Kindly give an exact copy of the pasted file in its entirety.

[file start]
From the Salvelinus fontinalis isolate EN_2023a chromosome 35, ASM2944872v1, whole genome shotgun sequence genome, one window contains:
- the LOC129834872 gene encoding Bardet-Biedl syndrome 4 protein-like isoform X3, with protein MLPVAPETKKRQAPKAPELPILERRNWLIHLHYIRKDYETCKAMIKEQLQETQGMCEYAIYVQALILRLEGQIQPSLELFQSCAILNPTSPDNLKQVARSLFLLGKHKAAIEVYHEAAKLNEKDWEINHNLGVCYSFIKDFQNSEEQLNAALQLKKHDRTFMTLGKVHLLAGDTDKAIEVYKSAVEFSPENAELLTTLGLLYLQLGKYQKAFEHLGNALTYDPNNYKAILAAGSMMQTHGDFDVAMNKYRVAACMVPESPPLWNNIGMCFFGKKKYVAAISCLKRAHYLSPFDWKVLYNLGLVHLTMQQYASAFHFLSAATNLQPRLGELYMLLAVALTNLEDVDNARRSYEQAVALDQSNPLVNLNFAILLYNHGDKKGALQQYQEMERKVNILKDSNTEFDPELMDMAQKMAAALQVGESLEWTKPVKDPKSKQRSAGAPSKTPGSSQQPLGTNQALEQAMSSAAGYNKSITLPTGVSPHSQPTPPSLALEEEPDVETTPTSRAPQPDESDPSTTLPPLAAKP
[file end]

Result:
From the Salvelinus fontinalis isolate EN_2023a chromosome 35, ASM2944872v1, whole genome shotgun sequence genome, one window contains:
- the LOC129834872 gene encoding Bardet-Biedl syndrome 4 protein-like isoform X3, with protein MLPVAPETKKRQAPKAPELPILERRNWLIHLHYIRKDYETCKAMIKEQLQETQGMCEYAIYVQALILRLEGQIQPSLELFQSCAILNPTSPDNLKQVARSLFLLGKHKAAIEVYHEAAKLNEKDWEINHNLGVCYSFIKDFQNSEEQLNAALQLKKHDRTFMTLGKVHLLAGDTDKAIEVYKSAVEFSPENAELLTTLGLLYLQLGKYQKAFEHLGNALTYDPNNYKAILAAGSMMQTHGDFDVAMNKYRVAACMVPESPPLWNNIGMCFFGKKKYVAAISCLKRAHYLSPFDWKVLYNLGLVHLTMQQYASAFHFLSAATNLQPRLGELYMLLAVALTNLEDVDNARRSYEQAVALDQSNPLVNLNFAILLYNHGDKKGALQQYQEMERKVNILKDSNTEFDPELMDMAQKMAAALQVGESLEWTKPVKDPKSKQRSAGAPSKTPGSSQQPLGTNQALEQAMSSAAGYNKSITLPTGVSPHSQPTPPSLALEEEPDVETTPTSRAPQPDESDPSTTLPPLAAKP